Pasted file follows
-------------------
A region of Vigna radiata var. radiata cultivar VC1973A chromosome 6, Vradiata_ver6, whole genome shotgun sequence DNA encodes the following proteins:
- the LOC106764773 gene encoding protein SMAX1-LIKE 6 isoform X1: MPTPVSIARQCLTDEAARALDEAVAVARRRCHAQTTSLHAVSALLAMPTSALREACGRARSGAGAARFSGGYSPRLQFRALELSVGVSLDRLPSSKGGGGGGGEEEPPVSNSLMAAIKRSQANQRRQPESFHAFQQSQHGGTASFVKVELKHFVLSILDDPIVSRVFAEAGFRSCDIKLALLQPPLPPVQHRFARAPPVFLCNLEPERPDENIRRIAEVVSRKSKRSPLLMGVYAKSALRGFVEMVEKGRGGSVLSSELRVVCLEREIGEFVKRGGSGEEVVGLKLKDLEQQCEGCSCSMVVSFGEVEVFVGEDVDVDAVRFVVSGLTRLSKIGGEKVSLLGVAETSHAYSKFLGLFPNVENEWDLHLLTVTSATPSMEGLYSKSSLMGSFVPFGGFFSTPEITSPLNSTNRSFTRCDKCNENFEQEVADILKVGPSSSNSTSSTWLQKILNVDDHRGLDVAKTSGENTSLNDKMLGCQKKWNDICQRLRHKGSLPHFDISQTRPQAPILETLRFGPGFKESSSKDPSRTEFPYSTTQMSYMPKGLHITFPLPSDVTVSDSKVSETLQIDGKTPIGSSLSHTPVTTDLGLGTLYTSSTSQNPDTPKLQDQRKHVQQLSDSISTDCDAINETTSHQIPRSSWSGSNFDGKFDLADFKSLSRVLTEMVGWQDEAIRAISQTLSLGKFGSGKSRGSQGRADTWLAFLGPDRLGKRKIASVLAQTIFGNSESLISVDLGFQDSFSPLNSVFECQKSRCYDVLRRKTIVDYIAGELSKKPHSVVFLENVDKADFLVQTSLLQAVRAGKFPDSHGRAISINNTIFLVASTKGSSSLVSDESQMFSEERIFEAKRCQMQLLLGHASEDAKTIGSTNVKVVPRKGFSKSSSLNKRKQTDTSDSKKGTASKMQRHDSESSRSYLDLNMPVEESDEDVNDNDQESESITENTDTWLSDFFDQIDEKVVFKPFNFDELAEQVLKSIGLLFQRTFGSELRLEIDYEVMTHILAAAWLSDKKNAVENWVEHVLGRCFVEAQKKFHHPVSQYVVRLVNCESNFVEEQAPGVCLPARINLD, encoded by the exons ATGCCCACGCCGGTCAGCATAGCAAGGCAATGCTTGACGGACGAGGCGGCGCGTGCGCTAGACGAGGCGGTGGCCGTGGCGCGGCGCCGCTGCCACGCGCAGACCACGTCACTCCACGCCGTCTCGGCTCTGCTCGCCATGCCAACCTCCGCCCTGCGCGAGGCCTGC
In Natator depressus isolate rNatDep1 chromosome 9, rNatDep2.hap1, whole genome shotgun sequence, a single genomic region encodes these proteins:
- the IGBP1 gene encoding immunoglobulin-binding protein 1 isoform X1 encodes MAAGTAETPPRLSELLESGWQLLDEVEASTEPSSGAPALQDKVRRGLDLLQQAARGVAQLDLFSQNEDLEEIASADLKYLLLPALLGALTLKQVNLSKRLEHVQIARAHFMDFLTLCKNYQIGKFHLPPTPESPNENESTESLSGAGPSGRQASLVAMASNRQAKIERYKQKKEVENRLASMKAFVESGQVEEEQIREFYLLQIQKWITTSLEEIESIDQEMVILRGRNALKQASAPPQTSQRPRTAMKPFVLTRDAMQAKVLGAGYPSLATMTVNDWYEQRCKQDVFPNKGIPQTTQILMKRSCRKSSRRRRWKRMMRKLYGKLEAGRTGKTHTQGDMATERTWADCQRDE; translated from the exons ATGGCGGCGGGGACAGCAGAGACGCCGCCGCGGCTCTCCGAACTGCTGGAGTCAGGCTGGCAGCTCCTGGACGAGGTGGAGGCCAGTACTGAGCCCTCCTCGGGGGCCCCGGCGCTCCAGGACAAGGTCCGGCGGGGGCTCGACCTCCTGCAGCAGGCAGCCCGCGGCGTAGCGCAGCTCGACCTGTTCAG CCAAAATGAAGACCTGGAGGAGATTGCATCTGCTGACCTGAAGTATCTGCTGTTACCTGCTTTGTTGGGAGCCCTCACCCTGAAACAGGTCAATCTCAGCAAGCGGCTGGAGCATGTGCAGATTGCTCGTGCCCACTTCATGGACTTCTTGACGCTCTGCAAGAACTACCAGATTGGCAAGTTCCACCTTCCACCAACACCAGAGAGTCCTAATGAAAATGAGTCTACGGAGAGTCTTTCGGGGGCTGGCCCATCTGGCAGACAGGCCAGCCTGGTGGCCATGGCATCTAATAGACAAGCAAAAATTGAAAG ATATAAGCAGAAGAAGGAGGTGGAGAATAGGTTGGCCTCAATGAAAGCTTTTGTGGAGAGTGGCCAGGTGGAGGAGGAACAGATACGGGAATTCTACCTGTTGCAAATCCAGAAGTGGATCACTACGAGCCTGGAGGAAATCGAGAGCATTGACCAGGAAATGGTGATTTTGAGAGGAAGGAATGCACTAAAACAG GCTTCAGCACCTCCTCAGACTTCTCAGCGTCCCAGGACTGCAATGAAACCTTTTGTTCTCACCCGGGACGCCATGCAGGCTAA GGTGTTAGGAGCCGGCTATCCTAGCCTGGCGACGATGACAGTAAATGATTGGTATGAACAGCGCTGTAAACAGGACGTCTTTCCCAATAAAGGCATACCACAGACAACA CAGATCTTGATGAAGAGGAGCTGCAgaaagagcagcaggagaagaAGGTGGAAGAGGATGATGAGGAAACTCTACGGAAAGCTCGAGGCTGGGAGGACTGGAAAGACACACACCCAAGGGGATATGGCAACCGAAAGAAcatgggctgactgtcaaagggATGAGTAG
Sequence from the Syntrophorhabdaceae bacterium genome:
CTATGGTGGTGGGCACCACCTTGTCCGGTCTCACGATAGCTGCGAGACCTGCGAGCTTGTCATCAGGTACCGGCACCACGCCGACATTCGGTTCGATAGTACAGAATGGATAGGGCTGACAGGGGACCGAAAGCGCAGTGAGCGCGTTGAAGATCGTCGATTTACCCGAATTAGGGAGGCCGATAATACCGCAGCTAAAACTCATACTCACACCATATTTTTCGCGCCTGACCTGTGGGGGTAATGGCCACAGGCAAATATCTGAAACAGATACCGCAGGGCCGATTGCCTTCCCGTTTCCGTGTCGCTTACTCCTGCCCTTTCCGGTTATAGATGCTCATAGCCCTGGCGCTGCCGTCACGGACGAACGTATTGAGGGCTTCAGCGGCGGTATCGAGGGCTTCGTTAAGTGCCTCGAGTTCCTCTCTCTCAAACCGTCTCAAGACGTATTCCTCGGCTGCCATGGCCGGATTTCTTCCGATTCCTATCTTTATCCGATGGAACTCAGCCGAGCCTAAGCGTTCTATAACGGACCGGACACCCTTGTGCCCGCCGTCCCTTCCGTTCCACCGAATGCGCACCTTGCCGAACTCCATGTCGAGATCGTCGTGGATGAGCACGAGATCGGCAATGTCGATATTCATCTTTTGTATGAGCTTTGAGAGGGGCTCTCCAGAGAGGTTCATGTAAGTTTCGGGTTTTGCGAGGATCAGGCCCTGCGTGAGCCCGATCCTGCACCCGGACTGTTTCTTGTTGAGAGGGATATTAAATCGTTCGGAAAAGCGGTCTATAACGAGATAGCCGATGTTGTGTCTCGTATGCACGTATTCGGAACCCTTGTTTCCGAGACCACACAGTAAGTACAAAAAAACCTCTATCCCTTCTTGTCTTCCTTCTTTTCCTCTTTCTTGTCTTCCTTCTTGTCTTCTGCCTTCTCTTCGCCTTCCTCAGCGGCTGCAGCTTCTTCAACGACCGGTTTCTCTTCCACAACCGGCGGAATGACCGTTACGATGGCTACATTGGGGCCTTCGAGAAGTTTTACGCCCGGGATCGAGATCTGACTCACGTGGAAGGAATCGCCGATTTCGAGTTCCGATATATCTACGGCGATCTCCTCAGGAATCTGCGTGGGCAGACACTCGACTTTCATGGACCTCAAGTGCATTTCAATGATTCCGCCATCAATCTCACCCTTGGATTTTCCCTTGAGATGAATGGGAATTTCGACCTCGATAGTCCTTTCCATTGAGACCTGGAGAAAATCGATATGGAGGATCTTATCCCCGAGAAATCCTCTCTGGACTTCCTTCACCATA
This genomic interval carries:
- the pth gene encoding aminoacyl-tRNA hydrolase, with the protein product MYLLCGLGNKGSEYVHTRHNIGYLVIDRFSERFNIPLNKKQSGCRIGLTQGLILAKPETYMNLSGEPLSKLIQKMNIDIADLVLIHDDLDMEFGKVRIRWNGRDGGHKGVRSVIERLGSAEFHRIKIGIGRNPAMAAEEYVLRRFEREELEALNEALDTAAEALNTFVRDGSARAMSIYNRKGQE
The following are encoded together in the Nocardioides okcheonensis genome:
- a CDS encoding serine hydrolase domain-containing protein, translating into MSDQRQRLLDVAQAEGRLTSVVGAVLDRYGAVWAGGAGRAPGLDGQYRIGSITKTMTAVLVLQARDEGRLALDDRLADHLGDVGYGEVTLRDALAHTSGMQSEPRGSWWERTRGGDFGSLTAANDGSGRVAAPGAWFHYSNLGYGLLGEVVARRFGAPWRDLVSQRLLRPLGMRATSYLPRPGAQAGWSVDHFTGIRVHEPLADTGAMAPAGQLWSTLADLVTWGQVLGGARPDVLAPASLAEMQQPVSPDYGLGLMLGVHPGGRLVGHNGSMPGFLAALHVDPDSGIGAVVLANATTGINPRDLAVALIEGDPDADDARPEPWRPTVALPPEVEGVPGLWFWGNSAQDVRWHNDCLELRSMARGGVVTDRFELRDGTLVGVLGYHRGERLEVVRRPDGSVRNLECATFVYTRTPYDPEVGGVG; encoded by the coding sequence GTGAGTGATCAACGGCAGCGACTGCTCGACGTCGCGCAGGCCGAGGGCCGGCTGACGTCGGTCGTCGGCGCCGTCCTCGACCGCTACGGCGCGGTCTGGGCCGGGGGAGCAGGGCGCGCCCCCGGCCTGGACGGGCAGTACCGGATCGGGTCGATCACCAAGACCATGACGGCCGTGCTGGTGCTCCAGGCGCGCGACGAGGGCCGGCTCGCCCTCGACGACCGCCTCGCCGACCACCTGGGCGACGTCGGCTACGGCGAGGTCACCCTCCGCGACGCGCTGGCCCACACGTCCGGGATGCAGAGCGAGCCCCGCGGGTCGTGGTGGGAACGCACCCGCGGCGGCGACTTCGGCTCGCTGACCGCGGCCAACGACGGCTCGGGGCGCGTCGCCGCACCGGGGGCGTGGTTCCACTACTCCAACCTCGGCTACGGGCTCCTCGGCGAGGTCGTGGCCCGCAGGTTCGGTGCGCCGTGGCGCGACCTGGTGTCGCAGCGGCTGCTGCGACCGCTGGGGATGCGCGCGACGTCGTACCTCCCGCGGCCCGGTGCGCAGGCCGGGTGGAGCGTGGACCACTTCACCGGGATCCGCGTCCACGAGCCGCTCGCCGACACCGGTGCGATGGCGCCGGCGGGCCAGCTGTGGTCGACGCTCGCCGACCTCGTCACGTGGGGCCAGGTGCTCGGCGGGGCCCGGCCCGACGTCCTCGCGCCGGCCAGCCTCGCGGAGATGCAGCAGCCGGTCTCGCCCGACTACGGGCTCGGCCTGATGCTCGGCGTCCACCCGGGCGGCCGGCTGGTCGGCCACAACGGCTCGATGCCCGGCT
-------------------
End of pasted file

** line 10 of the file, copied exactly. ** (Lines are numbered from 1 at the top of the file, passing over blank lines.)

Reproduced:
- a CDS encoding serine hydrolase domain-containing protein, translating into MSDQRQRLLDVAQAEGRLTSVVGAVLDRYGAVWAGGAGRAPGLDGQYRIGSITKTMTAVLVLQARDEGRLALDDRLADHLGDVGYGEVTLRDALAHTSGMQSEPRGSWWERTRGGDFGSLTAANDGSGRVAAPGAWFHYSNLGYGLLGEVVARRFGAPWRDLVSQRLLRPLGMRATSYLPRPGAQAGWSVDHFTGIRVHEPLADTGAMAPAGQLWSTLADLVTWGQVLGGARPDVLAPASLAEMQQPVSPDYGLGLMLGVHPGGRLVGHNGSMPGFLAALHVDPDSGIGAVVLANATTGINPRDLAVALIEGDPDADDARPEPWRPTVALPPEVEGVPGLWFWGNSAQDVRWHNDCLELRSMARGGVVTDRFELRDGTLVGVLGYHRGERLEVVRRPDGSVRNLECATFVYTRTPYDPEVGGVG; encoded by the coding sequence GTGAGTGATCAACGGCAGCGACTGCTCGACGTCGCGCAGGCCGAGGGCCGGCTGACGTCGGTCGTCGGCGCCGTCCTCGACCGCTACGGCGCGGTCTGGGCCGGGGGAGCAGGGCGCGCCCCCGGCCTGGACGGGCAGTACCGGATCGGGTCGATCACCAAGACCATGACGGCCGTGCTGGTGCTCCAGGCGCGCGACGAGGGCCGGCTCGCCCTCGACGACCGCCTCGCCGACCACCTGGGCGACGTCGGCTACGGCGAGGTCACCCTCCGCGACGCGCTGGCCCACACGTCCGGGATGCAGAGCGAGCCCCGCGGGTCGTGGTGGGAACGCACCCGCGGCGGCGACTTCGGCTCGCTGACCGCGGCCAACGACGGCTCGGGGCGCGTCGCCGCACCGGGGGCGTGGTTCCACTACTCCAACCTCGGCTACGGGCTCCTCGGCGAGGTCGTGGCCCGCAGGTTCGGTGCGCCGTGGCGCGACCTGGTGTCGCAGCGGCTGCTGCGACCGCTGGGGATGCGCGCGACGTCGTACCTCCCGCGGCCCGGTGCGCAGGCCGGGTGGAGCGTGGACCACTTCACCGGGATCCGCGTCCACGAGCCGCTCGCCGACACCGGTGCGATGGCGCCGGCGGGCCAGCTGTGGTCGACGCTCGCCGACCTCGTCACGTGGGGCCAGGTGCTCGGCGGGGCCCGGCCCGACGTCCTCGCGCCGGCCAGCCTCGCGGAGATGCAGCAGCCGGTCTCGCCCGACTACGGGCTCGGCCTGATGCTCGGCGTCCACCCGGGCGGCCGGCTGGTCGGCCACAACGGCTCGATGCCCGGCT